Posted 1st March 2010 | 3 Comments

ScotRail denies ‘disruption’ claim on second strike day

SCOTRAIL is denying claims by the RMT union that the second 24-hour strike called in the ‘driver only operation’ (or DOO) dispute caused ‘major disruption’. “Better than nine out of ten trains ran,” a ScotRail spokesman said. However, the RMT is describing support for the walkout as ‘rock solid’.

Monday's strike was the second in three which were called after the union and ScotRail failed to agree on plans to use ticket examiners rather than conductor/guards on the Airdrie-Bathgate line, which is to due to open in December.

The RMT says abolishing guards puts safety at risk, but ScotRail pointed out that some trains have been running in Strathclyde with the driver in control of the doors for as long as 25 years.

The First Minister Alex Salmond has been asked to intervene, but he told the Scottish Parliament on Thursday that a similar arrangement had been agreed for the reopened Larkhall line four years ago. He appealed to both sides to reach a settlement.

ScotRail said its contingency plans meant that a full service ran on key routes, although in a few cases buses have replaced trains for the day.

ScotRail managing director Steve Montgomery said: “It is business as usual for Scotland’s railway. Our contingency plans are such that almost all our customers will not notice there is a strike. There are some service revisions due to the RMT’s bid to cause as much inconvenience as possible to our customers. However, we are ensuring the vast majority of travellers are unaffected.”

Meanwhile, the union is adamant that it will not give way. RMT general secretary Bob Crow said: “Our members are rock solid across Scotland in their strike action in defence of rail safety and the role of the guard. The RMT remains available for meaningful talks based on ensuring safety on Scotrail services in line with agreements dating back to 2001.”

Unless the dispute is resolved, a third strike is set to take place on 13 March.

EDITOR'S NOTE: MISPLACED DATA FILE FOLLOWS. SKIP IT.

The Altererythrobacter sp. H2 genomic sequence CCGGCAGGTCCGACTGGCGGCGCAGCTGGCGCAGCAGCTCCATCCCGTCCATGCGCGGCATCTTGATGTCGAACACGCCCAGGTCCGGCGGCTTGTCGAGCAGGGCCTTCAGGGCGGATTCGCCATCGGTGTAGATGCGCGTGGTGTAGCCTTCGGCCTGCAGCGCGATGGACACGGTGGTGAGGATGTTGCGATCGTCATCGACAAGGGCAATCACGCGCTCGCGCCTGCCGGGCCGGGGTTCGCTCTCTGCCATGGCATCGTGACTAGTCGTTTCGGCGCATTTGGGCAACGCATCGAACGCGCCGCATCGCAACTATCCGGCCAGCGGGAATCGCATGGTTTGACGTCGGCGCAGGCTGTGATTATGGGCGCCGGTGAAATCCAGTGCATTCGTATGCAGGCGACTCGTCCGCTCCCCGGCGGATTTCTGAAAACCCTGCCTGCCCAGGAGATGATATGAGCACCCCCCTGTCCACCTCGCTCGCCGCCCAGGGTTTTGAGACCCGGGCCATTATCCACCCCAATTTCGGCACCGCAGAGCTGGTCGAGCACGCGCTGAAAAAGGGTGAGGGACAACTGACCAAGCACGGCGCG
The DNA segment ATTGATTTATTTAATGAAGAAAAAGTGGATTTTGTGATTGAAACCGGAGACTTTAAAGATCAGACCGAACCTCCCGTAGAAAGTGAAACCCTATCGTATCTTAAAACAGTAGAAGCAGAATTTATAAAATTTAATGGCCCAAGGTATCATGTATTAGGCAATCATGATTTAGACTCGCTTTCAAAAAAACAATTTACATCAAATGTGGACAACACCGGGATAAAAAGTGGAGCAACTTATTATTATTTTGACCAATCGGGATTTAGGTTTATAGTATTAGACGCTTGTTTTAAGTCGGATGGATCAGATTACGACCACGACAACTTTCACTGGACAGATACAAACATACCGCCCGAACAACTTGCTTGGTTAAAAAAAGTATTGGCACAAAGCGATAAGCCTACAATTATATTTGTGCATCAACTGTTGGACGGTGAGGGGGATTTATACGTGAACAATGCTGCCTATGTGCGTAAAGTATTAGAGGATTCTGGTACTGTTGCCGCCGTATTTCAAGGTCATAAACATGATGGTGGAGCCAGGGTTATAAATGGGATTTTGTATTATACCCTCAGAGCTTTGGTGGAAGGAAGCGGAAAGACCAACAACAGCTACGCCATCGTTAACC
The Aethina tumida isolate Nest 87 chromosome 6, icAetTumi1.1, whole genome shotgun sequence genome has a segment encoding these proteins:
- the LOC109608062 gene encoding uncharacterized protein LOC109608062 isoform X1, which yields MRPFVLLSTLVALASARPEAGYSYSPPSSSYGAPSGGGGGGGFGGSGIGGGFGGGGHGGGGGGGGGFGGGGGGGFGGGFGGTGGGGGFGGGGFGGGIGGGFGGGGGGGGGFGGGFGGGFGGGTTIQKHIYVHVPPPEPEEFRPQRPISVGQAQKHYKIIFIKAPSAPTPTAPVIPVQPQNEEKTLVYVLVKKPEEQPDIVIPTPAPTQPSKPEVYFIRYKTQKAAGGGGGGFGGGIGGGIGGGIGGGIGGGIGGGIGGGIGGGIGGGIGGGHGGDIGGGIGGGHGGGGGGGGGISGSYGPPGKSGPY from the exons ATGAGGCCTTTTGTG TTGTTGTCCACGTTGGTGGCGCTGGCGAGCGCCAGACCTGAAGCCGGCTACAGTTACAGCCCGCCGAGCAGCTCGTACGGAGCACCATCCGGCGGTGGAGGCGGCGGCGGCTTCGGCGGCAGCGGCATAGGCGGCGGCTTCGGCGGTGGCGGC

Reader Comments:

Views expressed in submitted comments are that of the author, and not necessarily shared by Railnews.

  • jhnnybegood, London

    Railway lad is making out that the guard is the be ali and end all of safety on a train....get a grip. Guards / conductors /train managers, whatever name you care to give this group of staff are there mainly for a customer service role.

    Protection of the line duties are only carried out when the driver is incapacitated and there is no one else on the train who can cary out protection duties.

    Lets get things into perspecive, The NUR / RMT lost the argument of DOO in Scotland in strkes in 1985 and 1991. In 1991, Guards accepted two payments of 750 to accept their new commercial role.

  • Railwaylad, Glasgow, UK


    The facts are that in the event of a train collision or incident where the driver is killed then its the guards duty to protect the train and carry out evacution procedures if required.

    Ticket collectors have basic skills and are not qualified on how to protect a train, and there is occasions where a train runs without them.

    Bellgrove was a two fold incident where the guard belled the train away but it was the driver that did not check that the signal was on a proceed aspect before moving.